Hello, and welcome to BABLI – a project that was built upon the arid red-earth of Birbhum, in West Bengal, India – with a desire to try and rejuvenate a small patch of land in this vast dry-country.
Today, it is a formidable jungle: when the project was started, in 1990, there was only one date-palm tree, a few jujube trees and a splattering of tall, dry grass, and the rest was barren red-earth.
Here is a pictorial tour of our farm-cum-rural action project, – where we also have a Guest-House for like-minded people to come and share the peace and quiet with us…
The temple-like structure tucked behind the clump of trees is the ‘office’.
All our architecture is based on a low-cost (and incidentally quite aesthetic) conglomerate of Indian Temple Architecture and antique, German engineering traditions – which is the brain-child of Sri Samaresh Mukherjee, a professional Bengali architect, who happens to be a good friend.
The interesting, domed structure to the middle-left of the frame is where we stock our annual produce of rice – it’s an indigenous devise, called a morai, made out of tightly-wound hay ropes, which is very effective in keeping the squirrel and mice away from the grain!
This is probably the best of the various residential quarters at the project –
The ground floor is the back-view of ‘Room No.8’, which is a 3-bed ‘suit’ of the project’s guest-house –
The first floor is the kitchen-cum-balcony of one of the staff quarters.
This building is located along the edge of our pond and is tucked into a dense foliage of trees, as you can see in the photograph.
This curious structure is actually a building that has undergone quite a few modifications over the years…
Presently we use this area as a "workshop space"
We usually refer to this building as the Polu-Ghar – which, in Bangla, means a room for silk-worm cultivation .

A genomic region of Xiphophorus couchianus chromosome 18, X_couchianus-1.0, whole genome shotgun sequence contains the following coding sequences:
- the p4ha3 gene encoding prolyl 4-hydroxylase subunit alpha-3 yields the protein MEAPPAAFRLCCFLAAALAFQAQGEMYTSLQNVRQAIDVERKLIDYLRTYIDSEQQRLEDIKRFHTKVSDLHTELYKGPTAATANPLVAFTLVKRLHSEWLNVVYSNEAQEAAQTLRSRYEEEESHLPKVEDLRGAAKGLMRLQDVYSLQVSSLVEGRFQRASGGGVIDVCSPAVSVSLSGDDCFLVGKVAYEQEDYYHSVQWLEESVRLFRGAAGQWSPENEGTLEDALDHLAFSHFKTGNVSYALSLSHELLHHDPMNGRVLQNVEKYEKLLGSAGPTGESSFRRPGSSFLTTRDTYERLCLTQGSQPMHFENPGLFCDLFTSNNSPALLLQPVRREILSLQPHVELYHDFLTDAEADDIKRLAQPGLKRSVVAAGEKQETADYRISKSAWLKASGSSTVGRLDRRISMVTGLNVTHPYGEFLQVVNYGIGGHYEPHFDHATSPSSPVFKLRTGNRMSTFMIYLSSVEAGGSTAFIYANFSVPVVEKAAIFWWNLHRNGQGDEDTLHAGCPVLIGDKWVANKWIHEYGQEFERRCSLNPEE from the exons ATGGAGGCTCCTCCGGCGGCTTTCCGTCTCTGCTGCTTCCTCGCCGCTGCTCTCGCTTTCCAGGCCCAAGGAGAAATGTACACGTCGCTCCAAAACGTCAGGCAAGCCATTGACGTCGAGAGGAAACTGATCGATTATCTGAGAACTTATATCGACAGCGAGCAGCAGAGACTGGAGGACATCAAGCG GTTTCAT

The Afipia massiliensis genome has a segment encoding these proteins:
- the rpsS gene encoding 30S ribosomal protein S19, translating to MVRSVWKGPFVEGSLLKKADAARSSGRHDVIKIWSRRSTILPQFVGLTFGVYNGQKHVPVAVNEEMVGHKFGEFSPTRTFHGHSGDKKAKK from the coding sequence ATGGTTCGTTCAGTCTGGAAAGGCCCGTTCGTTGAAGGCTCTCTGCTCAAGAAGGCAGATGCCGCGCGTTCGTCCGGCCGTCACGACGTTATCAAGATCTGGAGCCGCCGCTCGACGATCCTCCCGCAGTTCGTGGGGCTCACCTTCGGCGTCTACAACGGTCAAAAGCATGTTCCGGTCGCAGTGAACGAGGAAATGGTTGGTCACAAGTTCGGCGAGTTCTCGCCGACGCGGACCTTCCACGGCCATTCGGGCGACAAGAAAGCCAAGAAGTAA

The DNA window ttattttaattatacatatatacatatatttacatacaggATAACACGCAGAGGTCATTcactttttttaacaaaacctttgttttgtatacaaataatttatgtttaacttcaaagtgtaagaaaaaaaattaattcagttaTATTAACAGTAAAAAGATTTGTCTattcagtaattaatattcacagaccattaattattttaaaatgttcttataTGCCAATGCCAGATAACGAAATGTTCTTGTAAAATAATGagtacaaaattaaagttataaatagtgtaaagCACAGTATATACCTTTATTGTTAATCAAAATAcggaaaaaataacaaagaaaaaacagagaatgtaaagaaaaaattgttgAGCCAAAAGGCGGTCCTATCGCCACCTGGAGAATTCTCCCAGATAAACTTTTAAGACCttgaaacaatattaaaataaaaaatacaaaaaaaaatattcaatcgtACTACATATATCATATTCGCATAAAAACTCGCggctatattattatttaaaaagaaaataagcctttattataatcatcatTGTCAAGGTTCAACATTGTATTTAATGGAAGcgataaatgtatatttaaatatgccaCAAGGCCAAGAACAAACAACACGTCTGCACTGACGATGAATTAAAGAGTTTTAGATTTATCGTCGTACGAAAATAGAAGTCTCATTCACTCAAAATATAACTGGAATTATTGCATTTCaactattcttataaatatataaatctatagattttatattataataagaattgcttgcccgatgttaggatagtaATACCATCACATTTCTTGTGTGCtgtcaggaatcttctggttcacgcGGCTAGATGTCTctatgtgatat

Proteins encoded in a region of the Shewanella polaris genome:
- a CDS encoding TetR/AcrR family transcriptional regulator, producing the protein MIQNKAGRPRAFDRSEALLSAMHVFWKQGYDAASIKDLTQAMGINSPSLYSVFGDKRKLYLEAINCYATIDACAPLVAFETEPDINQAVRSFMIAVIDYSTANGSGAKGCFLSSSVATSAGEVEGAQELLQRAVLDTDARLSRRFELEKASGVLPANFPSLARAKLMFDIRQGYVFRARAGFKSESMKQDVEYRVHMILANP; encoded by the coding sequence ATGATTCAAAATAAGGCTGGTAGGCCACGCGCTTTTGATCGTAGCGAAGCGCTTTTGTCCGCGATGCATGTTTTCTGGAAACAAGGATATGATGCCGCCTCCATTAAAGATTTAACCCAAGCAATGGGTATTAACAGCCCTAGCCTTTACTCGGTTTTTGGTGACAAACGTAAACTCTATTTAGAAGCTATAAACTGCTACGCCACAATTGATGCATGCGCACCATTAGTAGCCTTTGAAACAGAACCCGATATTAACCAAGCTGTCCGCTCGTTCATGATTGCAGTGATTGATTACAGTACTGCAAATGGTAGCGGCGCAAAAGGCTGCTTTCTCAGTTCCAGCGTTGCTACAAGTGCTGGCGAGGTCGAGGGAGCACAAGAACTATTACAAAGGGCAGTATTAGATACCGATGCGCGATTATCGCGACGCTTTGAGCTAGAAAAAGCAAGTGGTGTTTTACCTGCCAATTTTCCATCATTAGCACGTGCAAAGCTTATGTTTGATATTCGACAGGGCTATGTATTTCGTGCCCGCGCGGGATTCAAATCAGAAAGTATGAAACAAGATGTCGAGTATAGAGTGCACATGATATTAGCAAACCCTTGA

That is what the room was originally used as, though it looked quite different then!
Now we have opened up its walls, since we have had to abort silk-worm cultivation some years ago thanks to terrible marketing options available locally, and the room is now used as a convenient ‘community-space’.
BABLI is primarily a place where we experiment with composite agriculture –
In other words, we do farming in such a way that one aspect supplements another.
So, for example, we cultivate regular crops and also grow various not-so-regular products, such as cow-fodder, which we feed our cattle with to improve the quality of the milk they yield.
In turn the dairy produces huge amounts of manure, which fulfills almost all our need for fertilisers.
Along with various crops like paddy, wheat, mustard, potatoes, ginger, turmeric and so on, we have mango and guava orchards, grow seasonal vegetables, house a poultry, duck-farm and a goat-house.
And of course, we have the jungle! The adjoining Chaupahari Forest is allowed to grow into the project freely. That’s what gives our place its special flavour.
And then, there are allied jobs…
… Plenty of them, actually! Processing the various produces, painting, mending, plumbing, carpentering, repairing, cleaning, and so on… we do most of that ourselves, and for certain things we rely on local specialist.
A few of the people involved with the project…
… Of course, there are others too! On an average, we have a team of about 15-16 heads of staff working at BABLI.